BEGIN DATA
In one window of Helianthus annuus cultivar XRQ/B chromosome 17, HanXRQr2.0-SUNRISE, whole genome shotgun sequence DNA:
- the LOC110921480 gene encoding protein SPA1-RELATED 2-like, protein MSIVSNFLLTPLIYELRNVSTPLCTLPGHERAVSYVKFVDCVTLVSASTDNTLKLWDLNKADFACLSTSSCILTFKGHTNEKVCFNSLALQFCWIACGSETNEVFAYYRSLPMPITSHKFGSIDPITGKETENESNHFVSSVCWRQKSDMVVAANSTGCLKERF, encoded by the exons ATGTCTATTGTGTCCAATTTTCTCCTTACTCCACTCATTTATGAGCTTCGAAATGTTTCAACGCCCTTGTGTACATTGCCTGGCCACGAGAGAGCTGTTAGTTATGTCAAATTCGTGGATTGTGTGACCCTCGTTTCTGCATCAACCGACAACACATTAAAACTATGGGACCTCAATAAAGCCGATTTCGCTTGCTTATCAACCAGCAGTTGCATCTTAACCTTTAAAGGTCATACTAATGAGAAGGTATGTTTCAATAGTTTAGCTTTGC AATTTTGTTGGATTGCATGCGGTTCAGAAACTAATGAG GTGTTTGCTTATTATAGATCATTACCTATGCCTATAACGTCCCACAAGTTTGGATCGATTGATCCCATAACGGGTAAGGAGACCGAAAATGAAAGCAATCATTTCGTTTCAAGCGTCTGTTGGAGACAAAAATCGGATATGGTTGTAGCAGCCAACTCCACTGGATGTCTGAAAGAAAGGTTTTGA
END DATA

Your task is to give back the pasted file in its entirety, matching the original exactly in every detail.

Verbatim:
In one window of Helianthus annuus cultivar XRQ/B chromosome 17, HanXRQr2.0-SUNRISE, whole genome shotgun sequence DNA:
- the LOC110921480 gene encoding protein SPA1-RELATED 2-like, protein MSIVSNFLLTPLIYELRNVSTPLCTLPGHERAVSYVKFVDCVTLVSASTDNTLKLWDLNKADFACLSTSSCILTFKGHTNEKVCFNSLALQFCWIACGSETNEVFAYYRSLPMPITSHKFGSIDPITGKETENESNHFVSSVCWRQKSDMVVAANSTGCLKERF, encoded by the exons ATGTCTATTGTGTCCAATTTTCTCCTTACTCCACTCATTTATGAGCTTCGAAATGTTTCAACGCCCTTGTGTACATTGCCTGGCCACGAGAGAGCTGTTAGTTATGTCAAATTCGTGGATTGTGTGACCCTCGTTTCTGCATCAACCGACAACACATTAAAACTATGGGACCTCAATAAAGCCGATTTCGCTTGCTTATCAACCAGCAGTTGCATCTTAACCTTTAAAGGTCATACTAATGAGAAGGTATGTTTCAATAGTTTAGCTTTGC AATTTTGTTGGATTGCATGCGGTTCAGAAACTAATGAG GTGTTTGCTTATTATAGATCATTACCTATGCCTATAACGTCCCACAAGTTTGGATCGATTGATCCCATAACGGGTAAGGAGACCGAAAATGAAAGCAATCATTTCGTTTCAAGCGTCTGTTGGAGACAAAAATCGGATATGGTTGTAGCAGCCAACTCCACTGGATGTCTGAAAGAAAGGTTTTGA